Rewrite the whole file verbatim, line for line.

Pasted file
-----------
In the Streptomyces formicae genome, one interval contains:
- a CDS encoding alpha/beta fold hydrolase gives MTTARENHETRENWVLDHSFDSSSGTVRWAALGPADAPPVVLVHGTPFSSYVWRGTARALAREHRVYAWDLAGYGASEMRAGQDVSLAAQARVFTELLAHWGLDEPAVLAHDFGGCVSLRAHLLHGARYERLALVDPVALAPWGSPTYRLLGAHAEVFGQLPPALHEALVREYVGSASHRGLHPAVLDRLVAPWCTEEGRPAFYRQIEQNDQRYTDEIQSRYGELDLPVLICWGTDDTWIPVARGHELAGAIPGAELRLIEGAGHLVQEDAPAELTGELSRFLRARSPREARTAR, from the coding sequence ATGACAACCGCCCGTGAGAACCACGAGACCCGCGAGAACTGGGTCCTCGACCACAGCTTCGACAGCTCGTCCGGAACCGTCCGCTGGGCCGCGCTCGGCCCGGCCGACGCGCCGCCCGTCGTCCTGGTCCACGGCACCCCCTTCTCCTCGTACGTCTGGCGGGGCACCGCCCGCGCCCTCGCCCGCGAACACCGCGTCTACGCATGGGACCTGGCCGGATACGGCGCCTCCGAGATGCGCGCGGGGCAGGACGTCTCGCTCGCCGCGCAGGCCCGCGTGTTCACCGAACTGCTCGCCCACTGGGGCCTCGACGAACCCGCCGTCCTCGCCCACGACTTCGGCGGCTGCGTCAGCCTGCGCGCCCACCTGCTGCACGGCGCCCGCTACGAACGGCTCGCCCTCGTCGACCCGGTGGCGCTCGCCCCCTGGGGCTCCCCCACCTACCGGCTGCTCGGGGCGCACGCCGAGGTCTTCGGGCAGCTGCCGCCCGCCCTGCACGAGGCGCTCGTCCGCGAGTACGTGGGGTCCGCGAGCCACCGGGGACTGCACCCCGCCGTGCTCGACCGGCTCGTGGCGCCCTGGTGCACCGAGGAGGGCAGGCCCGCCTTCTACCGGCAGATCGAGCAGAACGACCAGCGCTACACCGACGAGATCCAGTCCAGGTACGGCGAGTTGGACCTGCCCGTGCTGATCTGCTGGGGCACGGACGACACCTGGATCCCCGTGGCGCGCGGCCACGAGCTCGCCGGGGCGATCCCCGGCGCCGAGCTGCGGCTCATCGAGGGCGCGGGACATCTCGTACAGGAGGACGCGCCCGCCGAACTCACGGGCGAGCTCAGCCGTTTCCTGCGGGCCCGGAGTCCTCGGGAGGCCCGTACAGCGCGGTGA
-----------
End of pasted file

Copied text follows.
In the Streptomyces formicae genome, one interval contains:
- a CDS encoding alpha/beta fold hydrolase gives MTTARENHETRENWVLDHSFDSSSGTVRWAALGPADAPPVVLVHGTPFSSYVWRGTARALAREHRVYAWDLAGYGASEMRAGQDVSLAAQARVFTELLAHWGLDEPAVLAHDFGGCVSLRAHLLHGARYERLALVDPVALAPWGSPTYRLLGAHAEVFGQLPPALHEALVREYVGSASHRGLHPAVLDRLVAPWCTEEGRPAFYRQIEQNDQRYTDEIQSRYGELDLPVLICWGTDDTWIPVARGHELAGAIPGAELRLIEGAGHLVQEDAPAELTGELSRFLRARSPREARTAR, from the coding sequence ATGACAACCGCCCGTGAGAACCACGAGACCCGCGAGAACTGGGTCCTCGACCACAGCTTCGACAGCTCGTCCGGAACCGTCCGCTGGGCCGCGCTCGGCCCGGCCGACGCGCCGCCCGTCGTCCTGGTCCACGGCACCCCCTTCTCCTCGTACGTCTGGCGGGGCACCGCCCGCGCCCTCGCCCGCGAACACCGCGTCTACGCATGGGACCTGGCCGGATACGGCGCCTCCGAGATGCGCGCGGGGCAGGACGTCTCGCTCGCCGCGCAGGCCCGCGTGTTCACCGAACTGCTCGCCCACTGGGGCCTCGACGAACCCGCCGTCCTCGCCCACGACTTCGGCGGCTGCGTCAGCCTGCGCGCCCACCTGCTGCACGGCGCCCGCTACGAACGGCTCGCCCTCGTCGACCCGGTGGCGCTCGCCCCCTGGGGCTCCCCCACCTACCGGCTGCTCGGGGCGCACGCCGAGGTCTTCGGGCAGCTGCCGCCCGCCCTGCACGAGGCGCTCGTCCGCGAGTACGTGGGGTCCGCGAGCCACCGGGGACTGCACCCCGCCGTGCTCGACCGGCTCGTGGCGCCCTGGTGCACCGAGGAGGGCAGGCCCGCCTTCTACCGGCAGATCGAGCAGAACGACCAGCGCTACACCGACGAGATCCAGTCCAGGTACGGCGAGTTGGACCTGCCCGTGCTGATCTGCTGGGGCACGGACGACACCTGGATCCCCGTGGCGCGCGGCCACGAGCTCGCCGGGGCGATCCCCGGCGCCGAGCTGCGGCTCATCGAGGGCGCGGGACATCTCGTACAGGAGGACGCGCCCGCCGAACTCACGGGCGAGCTCAGCCGTTTCCTGCGGGCCCGGAGTCCTCGGGAGGCCCGTACAGCGCGGTGA